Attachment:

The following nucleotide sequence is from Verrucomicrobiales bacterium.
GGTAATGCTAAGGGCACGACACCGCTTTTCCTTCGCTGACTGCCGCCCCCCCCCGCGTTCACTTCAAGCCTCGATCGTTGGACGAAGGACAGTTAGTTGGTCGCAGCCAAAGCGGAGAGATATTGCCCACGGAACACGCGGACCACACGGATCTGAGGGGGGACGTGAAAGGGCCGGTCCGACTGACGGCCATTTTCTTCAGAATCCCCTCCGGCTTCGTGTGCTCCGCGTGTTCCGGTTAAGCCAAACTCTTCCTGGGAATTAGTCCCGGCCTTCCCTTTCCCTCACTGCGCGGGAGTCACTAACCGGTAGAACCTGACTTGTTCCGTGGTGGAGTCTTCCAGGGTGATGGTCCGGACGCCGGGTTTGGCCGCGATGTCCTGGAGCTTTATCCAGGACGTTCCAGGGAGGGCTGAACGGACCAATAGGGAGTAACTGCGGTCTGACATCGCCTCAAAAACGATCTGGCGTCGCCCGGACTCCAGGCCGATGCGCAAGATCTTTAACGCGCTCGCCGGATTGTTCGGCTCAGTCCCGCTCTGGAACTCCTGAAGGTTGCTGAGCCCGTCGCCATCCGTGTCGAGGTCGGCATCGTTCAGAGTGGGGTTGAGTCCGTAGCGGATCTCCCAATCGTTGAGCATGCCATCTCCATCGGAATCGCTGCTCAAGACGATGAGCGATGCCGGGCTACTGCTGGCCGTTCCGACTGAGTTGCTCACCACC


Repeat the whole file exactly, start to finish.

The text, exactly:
The following nucleotide sequence is from Verrucomicrobiales bacterium.
GGTAATGCTAAGGGCACGACACCGCTTTTCCTTCGCTGACTGCCGCCCCCCCCCGCGTTCACTTCAAGCCTCGATCGTTGGACGAAGGACAGTTAGTTGGTCGCAGCCAAAGCGGAGAGATATTGCCCACGGAACACGCGGACCACACGGATCTGAGGGGGGACGTGAAAGGGCCGGTCCGACTGACGGCCATTTTCTTCAGAATCCCCTCCGGCTTCGTGTGCTCCGCGTGTTCCGGTTAAGCCAAACTCTTCCTGGGAATTAGTCCCGGCCTTCCCTTTCCCTCACTGCGCGGGAGTCACTAACCGGTAGAACCTGACTTGTTCCGTGGTGGAGTCTTCCAGGGTGATGGTCCGGACGCCGGGTTTGGCCGCGATGTCCTGGAGCTTTATCCAGGACGTTCCAGGGAGGGCTGAACGGACCAATAGGGAGTAACTGCGGTCTGACATCGCCTCAAAAACGATCTGGCGTCGCCCGGACTCCAGGCCGATGCGCAAGATCTTTAACGCGCTCGCCGGATTGTTCGGCTCAGTCCCGCTCTGGAACTCCTGAAGGTTGCTGAGCCCGTCGCCATCCGTGTCGAGGTCGGCATCGTTCAGAGTGGGGTTGAGTCCGTAGCGGATCTCCCAATCGTTGAGCATGCCATCTCCATCGGAATCGCTGCTCAAGACGATGAGCGATGCCGGGCTACTGCTGGCCGTTCCGACTGAGTTGCTCACCACC